By KL Chouinard
The Hawks are getting lots of solid two-way play from their shot-blockers.
In fact, the Hawks are the only team with three players ranked in the NBA's top-25 leaderboard for blocks per game (through games played Monday). Onyeka Okongwu ranks 14th with 1.29 blocks, Clint Capela sits 16th with 1.25, and John Collins ranks 23rd with 1.08.
"Really?" Collins said with some surprise when informed of the rankings. "That’s big time. That means we’ve got some really good paint defenders on this squad.”
Collins is absolutely right about that fact. Rim protectors have a vital role in adding an extra layer to the defense. The Hawks are fortunate to have two in the starting lineup and another coming off the bench. But perhaps what is just as notable is that the trio is contributing in lots of other ways as well. Both Capela (65.2 percent) and Okongwu (64.1 percent) currently sit ahead of the franchise best mark for field goal percentage held by Dwight Howard's 63.3 percent mark set in the 2016-17 season.
Additionally, both have looked more comfortable working around the rim in Head Coach Quin Snyder's offense. In their past eight games, Capela and Okongwu have combined to make 87 of 110 field-goal attempts – an astounding 79.1 percent clip.
While those two work inside, John Collins, the best outside shooter of the trio, is often tasked with spacing the floor. Over the same span of eight games, his three-point shooting has ticked up to fall more in line with his career average (10 for 28, 35.1 percent) as he has worked with Assistant General Manager Kyle Korver on getting to the best version of his jump shot.
"I call him the zen master for a reason," Collins said of Korver. "I've just enjoyed working with him. We were really just talking about my hand placement on the ball, and a lot of mental tips and just things that I can go to mentally to lock in so that I'm ready to shoot."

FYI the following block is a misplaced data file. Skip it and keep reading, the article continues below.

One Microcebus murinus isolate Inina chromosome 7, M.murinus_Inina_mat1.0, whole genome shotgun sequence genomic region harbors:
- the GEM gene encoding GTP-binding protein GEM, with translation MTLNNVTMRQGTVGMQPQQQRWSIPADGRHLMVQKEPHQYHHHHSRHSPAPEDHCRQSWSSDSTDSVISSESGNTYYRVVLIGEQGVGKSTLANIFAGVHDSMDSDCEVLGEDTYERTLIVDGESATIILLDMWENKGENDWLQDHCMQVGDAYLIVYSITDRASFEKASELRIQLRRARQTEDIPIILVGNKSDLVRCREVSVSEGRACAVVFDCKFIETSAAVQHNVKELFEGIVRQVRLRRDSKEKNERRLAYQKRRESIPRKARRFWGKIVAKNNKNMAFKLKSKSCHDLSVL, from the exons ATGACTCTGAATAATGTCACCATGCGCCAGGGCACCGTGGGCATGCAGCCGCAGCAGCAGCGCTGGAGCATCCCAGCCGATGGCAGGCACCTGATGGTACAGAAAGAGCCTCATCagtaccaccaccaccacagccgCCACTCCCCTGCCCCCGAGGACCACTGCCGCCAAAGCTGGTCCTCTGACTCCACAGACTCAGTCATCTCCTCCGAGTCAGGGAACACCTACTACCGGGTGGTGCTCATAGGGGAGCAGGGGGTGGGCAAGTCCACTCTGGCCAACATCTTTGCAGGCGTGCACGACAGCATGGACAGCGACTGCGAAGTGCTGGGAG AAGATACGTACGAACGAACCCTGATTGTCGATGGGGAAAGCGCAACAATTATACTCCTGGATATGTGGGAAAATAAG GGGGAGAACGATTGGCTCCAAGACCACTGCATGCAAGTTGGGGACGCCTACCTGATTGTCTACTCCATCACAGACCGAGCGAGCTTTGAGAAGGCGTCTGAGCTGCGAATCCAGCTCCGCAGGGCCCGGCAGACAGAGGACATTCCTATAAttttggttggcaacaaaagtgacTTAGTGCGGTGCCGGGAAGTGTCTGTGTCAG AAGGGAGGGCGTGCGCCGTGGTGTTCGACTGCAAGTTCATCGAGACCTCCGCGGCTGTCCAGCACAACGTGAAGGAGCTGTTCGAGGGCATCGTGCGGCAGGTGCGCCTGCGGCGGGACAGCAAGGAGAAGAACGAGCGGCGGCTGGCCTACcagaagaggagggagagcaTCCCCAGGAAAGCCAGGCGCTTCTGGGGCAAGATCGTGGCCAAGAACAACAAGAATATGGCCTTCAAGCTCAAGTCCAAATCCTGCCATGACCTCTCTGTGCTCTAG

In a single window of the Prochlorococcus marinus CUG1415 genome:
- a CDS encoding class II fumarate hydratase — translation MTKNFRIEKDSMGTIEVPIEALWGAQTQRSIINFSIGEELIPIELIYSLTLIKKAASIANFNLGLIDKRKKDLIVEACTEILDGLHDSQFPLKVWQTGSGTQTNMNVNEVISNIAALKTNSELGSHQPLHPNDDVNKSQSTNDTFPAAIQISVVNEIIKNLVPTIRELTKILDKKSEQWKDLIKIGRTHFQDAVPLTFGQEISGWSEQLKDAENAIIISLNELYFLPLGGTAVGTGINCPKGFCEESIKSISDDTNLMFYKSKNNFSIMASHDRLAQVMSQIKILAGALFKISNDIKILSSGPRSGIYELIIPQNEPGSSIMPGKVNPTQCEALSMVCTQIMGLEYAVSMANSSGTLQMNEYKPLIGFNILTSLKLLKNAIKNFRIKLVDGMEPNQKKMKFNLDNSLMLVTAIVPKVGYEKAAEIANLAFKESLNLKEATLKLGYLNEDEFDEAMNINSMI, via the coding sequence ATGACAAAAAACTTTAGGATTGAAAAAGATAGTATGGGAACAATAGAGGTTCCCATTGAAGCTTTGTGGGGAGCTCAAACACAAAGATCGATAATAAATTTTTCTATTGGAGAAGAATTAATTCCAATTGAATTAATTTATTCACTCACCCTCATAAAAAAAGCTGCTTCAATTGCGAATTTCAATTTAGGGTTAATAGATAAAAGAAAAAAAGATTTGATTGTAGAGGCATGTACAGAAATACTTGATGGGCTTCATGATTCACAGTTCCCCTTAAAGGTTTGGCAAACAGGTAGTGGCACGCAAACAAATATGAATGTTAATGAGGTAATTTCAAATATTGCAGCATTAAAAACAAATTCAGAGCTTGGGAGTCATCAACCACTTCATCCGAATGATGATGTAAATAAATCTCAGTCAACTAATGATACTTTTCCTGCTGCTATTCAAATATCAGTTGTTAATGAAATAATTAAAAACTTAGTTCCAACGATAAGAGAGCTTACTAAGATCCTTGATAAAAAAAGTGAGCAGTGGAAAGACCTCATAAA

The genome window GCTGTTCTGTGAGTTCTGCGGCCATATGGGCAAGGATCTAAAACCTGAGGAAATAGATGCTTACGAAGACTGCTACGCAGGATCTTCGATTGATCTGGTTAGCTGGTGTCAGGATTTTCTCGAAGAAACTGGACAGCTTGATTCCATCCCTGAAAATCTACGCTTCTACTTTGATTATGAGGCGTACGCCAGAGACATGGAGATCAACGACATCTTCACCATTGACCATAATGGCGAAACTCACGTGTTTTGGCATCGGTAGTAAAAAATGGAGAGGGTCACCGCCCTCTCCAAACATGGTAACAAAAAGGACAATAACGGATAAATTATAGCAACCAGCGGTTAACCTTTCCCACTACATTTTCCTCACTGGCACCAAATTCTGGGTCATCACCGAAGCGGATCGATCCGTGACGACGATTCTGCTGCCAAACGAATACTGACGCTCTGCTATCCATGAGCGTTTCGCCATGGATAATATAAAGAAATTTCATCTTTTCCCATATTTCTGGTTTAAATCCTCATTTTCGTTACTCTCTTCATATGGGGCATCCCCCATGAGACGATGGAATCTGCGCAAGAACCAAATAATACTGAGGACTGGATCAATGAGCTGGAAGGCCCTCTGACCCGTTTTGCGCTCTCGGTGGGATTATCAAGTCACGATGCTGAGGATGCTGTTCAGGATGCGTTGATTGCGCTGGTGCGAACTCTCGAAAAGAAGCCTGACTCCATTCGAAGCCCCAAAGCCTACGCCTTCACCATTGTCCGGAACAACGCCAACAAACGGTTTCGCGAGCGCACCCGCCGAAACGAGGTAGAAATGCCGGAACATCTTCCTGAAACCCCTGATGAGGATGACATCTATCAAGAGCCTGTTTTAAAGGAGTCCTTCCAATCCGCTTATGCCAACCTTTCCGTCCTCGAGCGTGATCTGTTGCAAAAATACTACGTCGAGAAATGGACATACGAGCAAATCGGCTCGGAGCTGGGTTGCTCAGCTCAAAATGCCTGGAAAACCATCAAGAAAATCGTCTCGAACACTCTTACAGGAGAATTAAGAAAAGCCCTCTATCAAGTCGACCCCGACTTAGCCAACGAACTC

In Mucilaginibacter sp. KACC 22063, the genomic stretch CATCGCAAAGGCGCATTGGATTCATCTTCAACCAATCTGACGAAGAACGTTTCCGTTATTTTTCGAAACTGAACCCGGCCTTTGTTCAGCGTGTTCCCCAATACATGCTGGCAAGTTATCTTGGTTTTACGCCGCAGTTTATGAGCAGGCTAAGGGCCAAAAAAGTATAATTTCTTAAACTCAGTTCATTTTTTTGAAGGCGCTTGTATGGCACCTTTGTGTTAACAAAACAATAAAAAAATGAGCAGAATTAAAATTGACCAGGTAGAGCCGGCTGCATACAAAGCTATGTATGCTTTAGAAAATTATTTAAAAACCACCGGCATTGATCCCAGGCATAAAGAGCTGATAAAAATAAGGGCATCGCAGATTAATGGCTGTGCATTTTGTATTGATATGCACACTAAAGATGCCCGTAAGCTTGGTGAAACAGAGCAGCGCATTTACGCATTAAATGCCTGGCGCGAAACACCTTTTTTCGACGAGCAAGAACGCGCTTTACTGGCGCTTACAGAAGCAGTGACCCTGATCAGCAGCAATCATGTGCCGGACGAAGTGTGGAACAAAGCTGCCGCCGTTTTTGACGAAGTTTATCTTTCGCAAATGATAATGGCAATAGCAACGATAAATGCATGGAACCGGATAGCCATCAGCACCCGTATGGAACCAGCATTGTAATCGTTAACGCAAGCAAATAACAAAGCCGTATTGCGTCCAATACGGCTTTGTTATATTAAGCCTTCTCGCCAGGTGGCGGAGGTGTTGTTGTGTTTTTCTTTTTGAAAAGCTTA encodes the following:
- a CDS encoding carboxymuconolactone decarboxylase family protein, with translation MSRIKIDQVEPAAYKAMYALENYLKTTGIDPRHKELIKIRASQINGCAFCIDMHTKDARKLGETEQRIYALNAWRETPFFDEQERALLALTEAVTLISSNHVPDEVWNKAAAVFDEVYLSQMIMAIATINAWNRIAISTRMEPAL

One of the delicate dances that the Hawks are trying to figure out under Snyder is how to best approach their transition defense. Fast breaks are perhaps as important as they've ever been in the NBA, with pace up and the new rule to eliminate take fouls in effect. Some aspects of transition defense, such as avoiding live-ball turnovers, are fairly obvious, or at the very least, easy to state.
But others, like how to crash the offensive glass while also having enough defenders getting back in transition, are more subtle. For the Hawks, having two rim protectors in the starting lineup is a luxury. Capela ranks 2nd in the NBA with 4.2 offensive rebounds per game through a well-honed combination of leaping and leverage – and a clever knack of tipping the ball to himself.
Capela also has the benefit of sharing the floor with Collins, who can protect the rim for the team's transition defense while he himself looks for opportunities for offensive rebounds on the other end of the floor.
"I feel like every time I'm on the glass, when I go back on defense, JC is already back," Capela said. "He's always got my back. It works out pretty well."
Snyder doesn't have hard-and-fast rules on when and how Capela and Collins should crash the offensive glass save for one: avoid "purgatory" at all costs. To put it another way, he wants his players to either crash the glass hard or get back to defend with haste – just don't get stuck in the middle where one can't do much of either.
Collins also noted that a key opportunity for him to get offensive rebounds comes when opponents play switching defenses that often end up with smaller defenders guarding him. When those switches happen, he seizes the opportunity to exploit the size matchup.
As the Hawks approach their final seven regular-season games, the overall strong interior play should help them in their chase of play-in and playoff berths. If they are successful, such play will be even more important when the pace of postseason games slows down and the overall level of physicality goes up.